"The reality for all developers, be that residential, commercial, or mixed-use is that they don't want to be in a position where they have to prove negligence or that a contractor owed a duty of care."
However, it certainly appears that the tide is turning. At a recent client meeting, J3 advisors were pleased to hear that a prolific developer across residential, commercial and leisure projects always provide latent defects insurance on each scheme, not only their residential portfolio.
The importance of LDI has been highlighted in the wake of various legal proceedings. These have shone a spotlight on why and where the inefficiencies of solely relying on professional indemnity insurance (PII) and collateral warranties lie.
In April 2021, The Technology and Construction Court (TCC) considered whether a firm of engineering consultants engaged by a sub-contractor owed a duty of care to the main contractor. The case Multiplex v Bathgate & others highlights why latent defects insurance is essential for construction projects.
Contractors and sub-contractors
Multiplex was the design and build main contractor for the construction of 100 Bishopsgate in London and the brief was to comprise three main buildings around an open public area.
Bathgate, formerly known as Dunne Building and Civil Engineering, was appointed as sub-contractor for the design and construction of the concrete package of works to Building One.
Dunne appointed BRM Construction LLC (BRM), a specialist design and engineering consultancy, to design the slipform rig. Dunne also brought in RNP, an independent design checker, Bathgate to independently check the design by specialist consultants BRM.
After Dunne was placed into administration, Multiplex appointed Byrne Brothers Limited ("Byrne") as an alternative sub-contractor. It was at this point that defects in the concrete works were uncovered.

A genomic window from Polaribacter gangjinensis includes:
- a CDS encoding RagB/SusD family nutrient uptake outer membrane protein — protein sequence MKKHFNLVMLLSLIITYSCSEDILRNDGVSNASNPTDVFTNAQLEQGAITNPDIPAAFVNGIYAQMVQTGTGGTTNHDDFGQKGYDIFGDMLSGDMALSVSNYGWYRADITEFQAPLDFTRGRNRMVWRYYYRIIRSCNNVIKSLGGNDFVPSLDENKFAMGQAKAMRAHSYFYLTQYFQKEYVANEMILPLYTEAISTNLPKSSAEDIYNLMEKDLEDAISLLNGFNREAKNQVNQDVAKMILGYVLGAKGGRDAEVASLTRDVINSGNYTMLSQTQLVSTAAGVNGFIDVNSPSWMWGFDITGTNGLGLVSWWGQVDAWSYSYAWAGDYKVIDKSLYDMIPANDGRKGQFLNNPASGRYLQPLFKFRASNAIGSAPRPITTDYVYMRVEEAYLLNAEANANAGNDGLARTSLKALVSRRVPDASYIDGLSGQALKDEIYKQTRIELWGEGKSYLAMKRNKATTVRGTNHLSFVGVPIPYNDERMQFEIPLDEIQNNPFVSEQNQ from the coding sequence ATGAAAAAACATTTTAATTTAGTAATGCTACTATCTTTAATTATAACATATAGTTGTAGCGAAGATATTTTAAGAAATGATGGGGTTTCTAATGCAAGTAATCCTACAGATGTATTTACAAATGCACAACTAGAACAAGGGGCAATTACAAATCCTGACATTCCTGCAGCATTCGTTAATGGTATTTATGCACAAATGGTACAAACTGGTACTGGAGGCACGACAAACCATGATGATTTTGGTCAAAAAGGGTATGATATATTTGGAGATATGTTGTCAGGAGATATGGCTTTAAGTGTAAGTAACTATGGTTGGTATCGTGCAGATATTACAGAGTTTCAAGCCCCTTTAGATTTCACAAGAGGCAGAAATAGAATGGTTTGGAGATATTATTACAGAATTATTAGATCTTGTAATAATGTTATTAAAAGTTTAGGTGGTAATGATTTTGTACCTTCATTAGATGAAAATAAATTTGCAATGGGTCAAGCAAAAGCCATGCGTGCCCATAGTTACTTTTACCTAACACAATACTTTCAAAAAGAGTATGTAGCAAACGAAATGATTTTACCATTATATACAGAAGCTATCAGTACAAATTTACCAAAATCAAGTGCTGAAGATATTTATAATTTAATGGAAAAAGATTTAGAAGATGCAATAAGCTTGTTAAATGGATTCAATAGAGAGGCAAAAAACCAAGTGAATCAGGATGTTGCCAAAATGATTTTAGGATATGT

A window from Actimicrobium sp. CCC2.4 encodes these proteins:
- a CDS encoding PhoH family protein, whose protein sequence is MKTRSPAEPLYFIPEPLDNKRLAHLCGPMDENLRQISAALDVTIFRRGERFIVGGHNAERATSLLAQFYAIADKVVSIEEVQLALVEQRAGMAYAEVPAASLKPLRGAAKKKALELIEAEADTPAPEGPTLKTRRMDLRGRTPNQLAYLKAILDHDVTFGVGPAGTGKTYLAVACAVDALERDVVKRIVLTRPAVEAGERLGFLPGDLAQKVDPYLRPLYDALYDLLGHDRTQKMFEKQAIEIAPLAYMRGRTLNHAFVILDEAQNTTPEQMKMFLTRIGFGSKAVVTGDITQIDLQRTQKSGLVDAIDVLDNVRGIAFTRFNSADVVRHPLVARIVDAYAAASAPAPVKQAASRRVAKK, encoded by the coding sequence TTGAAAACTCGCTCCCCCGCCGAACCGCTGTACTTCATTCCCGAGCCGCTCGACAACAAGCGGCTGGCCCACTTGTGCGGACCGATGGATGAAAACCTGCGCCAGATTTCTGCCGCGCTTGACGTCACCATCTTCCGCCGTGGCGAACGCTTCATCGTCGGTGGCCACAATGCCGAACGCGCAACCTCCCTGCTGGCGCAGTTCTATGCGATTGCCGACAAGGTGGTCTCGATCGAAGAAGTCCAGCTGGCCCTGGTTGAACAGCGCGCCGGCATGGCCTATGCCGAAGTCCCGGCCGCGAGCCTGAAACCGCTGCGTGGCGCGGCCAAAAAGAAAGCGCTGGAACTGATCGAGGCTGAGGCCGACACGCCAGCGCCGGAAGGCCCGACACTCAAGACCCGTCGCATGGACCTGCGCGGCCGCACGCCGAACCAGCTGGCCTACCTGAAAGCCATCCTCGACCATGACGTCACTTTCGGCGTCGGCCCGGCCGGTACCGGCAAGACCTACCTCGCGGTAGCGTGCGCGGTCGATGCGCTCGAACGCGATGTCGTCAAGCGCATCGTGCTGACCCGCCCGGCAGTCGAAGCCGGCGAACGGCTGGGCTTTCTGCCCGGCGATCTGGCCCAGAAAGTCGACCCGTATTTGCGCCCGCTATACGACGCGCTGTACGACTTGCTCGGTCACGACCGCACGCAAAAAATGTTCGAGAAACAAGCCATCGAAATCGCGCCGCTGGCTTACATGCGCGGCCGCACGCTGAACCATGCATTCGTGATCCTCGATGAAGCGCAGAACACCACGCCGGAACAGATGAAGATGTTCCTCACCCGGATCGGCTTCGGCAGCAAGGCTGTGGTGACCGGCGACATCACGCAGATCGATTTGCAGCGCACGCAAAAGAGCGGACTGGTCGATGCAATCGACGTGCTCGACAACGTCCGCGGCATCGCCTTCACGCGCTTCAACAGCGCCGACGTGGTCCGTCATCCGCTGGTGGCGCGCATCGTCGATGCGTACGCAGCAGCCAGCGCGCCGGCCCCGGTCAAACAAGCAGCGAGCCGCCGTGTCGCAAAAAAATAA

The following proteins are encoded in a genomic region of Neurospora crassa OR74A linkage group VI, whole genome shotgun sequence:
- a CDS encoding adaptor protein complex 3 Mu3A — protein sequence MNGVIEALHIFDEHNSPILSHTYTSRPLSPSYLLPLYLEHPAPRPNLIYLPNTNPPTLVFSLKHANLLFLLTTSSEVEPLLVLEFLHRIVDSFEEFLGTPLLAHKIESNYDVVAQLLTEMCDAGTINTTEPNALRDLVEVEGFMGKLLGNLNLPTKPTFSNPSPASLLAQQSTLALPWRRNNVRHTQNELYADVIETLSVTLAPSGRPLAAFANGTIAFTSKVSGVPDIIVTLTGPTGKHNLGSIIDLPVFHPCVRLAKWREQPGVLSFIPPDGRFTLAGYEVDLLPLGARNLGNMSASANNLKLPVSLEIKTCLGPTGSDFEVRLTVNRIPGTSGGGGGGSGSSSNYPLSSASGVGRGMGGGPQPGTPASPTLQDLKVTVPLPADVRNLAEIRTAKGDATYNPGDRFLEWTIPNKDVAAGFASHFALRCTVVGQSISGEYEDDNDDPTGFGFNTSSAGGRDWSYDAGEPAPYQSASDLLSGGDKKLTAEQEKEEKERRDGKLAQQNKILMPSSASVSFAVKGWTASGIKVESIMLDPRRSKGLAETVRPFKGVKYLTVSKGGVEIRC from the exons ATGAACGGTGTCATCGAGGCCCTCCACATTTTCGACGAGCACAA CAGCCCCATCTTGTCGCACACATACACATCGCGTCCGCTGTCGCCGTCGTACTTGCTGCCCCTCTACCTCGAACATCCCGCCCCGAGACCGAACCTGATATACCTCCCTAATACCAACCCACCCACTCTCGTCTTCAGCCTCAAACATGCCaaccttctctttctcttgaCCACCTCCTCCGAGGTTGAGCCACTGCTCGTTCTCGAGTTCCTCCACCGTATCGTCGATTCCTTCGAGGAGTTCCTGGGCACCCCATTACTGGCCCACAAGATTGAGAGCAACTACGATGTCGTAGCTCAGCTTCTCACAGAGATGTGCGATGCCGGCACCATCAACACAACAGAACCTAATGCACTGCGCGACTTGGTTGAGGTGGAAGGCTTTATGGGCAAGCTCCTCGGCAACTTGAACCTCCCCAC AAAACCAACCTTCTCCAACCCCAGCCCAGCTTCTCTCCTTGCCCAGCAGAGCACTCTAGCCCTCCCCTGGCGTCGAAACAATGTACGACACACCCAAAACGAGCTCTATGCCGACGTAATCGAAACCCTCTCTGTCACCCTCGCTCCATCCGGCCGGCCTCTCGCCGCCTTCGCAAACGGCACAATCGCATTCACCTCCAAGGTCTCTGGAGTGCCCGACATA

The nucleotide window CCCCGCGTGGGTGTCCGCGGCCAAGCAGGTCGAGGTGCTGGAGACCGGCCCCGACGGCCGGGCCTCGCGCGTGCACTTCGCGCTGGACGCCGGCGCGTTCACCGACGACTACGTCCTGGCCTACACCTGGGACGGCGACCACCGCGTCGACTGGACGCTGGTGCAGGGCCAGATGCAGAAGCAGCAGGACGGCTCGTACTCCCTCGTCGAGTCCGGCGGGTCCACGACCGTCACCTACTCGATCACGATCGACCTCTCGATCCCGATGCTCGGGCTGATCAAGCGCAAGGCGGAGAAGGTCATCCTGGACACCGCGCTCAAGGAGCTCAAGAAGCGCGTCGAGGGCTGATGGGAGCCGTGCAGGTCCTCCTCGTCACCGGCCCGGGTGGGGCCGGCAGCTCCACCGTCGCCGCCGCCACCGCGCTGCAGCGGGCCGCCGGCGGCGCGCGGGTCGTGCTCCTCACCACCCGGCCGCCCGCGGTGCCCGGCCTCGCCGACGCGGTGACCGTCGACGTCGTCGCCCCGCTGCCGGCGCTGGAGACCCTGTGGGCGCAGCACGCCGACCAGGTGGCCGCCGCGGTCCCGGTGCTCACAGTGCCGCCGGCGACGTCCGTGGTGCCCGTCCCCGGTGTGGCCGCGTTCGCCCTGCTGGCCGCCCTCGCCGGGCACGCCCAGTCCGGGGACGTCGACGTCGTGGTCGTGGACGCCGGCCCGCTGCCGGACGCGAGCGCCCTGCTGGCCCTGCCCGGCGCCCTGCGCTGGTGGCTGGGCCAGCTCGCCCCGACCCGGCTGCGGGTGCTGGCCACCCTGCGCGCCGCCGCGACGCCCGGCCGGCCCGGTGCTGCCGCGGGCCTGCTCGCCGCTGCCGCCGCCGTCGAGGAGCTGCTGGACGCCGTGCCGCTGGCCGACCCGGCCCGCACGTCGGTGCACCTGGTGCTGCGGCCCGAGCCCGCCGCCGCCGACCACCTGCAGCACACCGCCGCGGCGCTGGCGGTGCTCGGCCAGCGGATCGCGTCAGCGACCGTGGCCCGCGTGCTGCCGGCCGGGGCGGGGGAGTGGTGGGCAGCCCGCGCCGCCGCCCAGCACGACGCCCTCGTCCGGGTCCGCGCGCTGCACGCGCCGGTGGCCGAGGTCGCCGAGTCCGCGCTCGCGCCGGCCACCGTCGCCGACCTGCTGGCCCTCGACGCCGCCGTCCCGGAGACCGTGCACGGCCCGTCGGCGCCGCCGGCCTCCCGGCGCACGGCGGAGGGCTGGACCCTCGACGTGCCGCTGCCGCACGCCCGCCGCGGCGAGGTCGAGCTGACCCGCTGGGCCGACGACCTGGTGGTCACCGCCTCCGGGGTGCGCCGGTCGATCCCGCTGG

The conclusion reached was that the slipform rig (the design of which had been the subject of RNP's checks) was unsafe.
No unlimited responsibility
After a three-day trial in the TCC, the Judge found that RNP owed no duty of care or warranties to Multiplex.
The court heard the contractor issued proceedings against the sub-contractor and the designer. However, the sub-contractor was in administration, the designer was uninsured, and the consultant had gone into liquidation. As a result, the contractor pursued the consultants' insurers.
The court took the view that "It was inconceivable that a reasonable businessman would consider that the consultant was voluntarily assuming an unlimited responsibility to the main contractor, or indeed to any party with whom it was not a direct contractual relationship."
Insurance across the board
The case highlights the benefit for main contractors ensuring that everyone in the supply chain responsible for design carries the appropriate insurance.
Employers should insist on latent-defects insurance being in place. This would provide automatic cover for major structural defects, usually for ten to 12 years from the date of practical completion.
LDI provides a valuable first-party layer of protection which compliments the usual collateral warranties, which are often over relied-on. The reality for all developers, be that residential, commercial, or mixed-use is that they don't want to be in a position where they have to prove negligence or that a contractor owed a duty of care.
Should there be a valid claim as a result of poor workmanship, materials or a shortcoming in the design phase, the LDI policy is there to protect and enable them, their scheme and their partners.
As lenders and funders keep a keener eye on the insurance market, desire for an LDI product will become more prominent on commercial developments that they agree to fund. If developers of commercial schemes aren't already, they should be educating and aligning themselves with advisors who can help them navigate this area of the insurance market.